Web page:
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Nuclear plans get makeover

Stunned by Fukushima and hit by unprecedented anti-nuclear protests in Jaitapur, the government on Tuesday announced a series of dramatic reforms to the country’s nuclear review mechanism that are aimed at rebuilding public confidence in India’s ambitious nuclear programme.

delhi Updated: Apr 26, 2011 23:38 IST
Charu Sudan Kasturi

Stunned by Fukushima and hit by unprecedented anti-nuclear protests in Jaitapur, the government on Tuesday announced a series of dramatic reforms to the country’s nuclear review mechanism that are aimed at rebuilding public confidence in India’s ambitious nuclear programme.

Key reforms announced on Tuesday included demands repeatedly made by critics of the country’s nuclear establishment. The reforms were announced after the Prime Minister reviewed the nuclear programme and the crisis at Jaitapur.

Nuclear regulator
The government will introduce a bill in the next session of Parliament to create an independent and autonomous Nuclear Regulatory Authority of India that will subsume the current watchdog, the Atomic Energy Regulatory Board (AERB).

The AERB currently reports to the Atomic Energy Commission (AEC) which has the role of promoting nuclear energy. Critics have argued the AERB’s position creates a conflict of interest under which it cannot be expected to turn down proposals supported by the AEC.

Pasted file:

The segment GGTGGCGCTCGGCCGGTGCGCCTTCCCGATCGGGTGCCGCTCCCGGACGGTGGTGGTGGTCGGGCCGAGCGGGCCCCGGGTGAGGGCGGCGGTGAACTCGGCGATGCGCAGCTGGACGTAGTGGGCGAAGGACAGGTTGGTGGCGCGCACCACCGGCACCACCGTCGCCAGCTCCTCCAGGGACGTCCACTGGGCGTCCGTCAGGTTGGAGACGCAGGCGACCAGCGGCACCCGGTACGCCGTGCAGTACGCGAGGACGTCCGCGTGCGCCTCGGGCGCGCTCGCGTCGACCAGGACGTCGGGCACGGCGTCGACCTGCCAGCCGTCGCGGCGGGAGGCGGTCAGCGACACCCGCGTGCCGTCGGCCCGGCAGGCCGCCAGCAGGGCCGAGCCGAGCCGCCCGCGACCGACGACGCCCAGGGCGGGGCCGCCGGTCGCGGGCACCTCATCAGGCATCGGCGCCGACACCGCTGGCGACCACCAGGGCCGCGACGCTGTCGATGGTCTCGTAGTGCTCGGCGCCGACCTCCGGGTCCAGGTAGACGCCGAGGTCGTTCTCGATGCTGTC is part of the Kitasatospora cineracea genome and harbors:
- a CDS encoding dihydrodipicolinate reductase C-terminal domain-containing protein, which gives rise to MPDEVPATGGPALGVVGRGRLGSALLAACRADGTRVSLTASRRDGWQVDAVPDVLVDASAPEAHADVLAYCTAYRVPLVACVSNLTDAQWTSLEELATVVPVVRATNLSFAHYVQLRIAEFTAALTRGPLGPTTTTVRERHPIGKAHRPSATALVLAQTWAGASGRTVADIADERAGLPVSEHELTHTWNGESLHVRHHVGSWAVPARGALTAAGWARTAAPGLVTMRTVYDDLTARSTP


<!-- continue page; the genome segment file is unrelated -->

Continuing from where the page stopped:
Even government scientists like Indian Institute of Science Bangalore director P Balaram have raised concerns about this potential conflict of interest.

Reviews to go public
Reports of the review panels set up by the government after the Fukushima disaster, and reports on past reviews of the country’s nuclear reactors conducted after the Chernobyl and Three Mile Island accidents will be made public for the first time now.

The nuclear establishment has on several occasions faced charges of lack of transparency in its reviews.

External experts
The government will also invite the Operational Safety Review Team (OSART) of the International Atomic Energy Agency (IAEA) to conduct safety audits and reviews of the country’s civilian nuclear plants.

The only external experts who have so far reviewed the reactors for safety are from the World Association of Nuclear Operators (WANO) — a group of public and private nuclear operators the world over. The NPCIL is a member of WANO.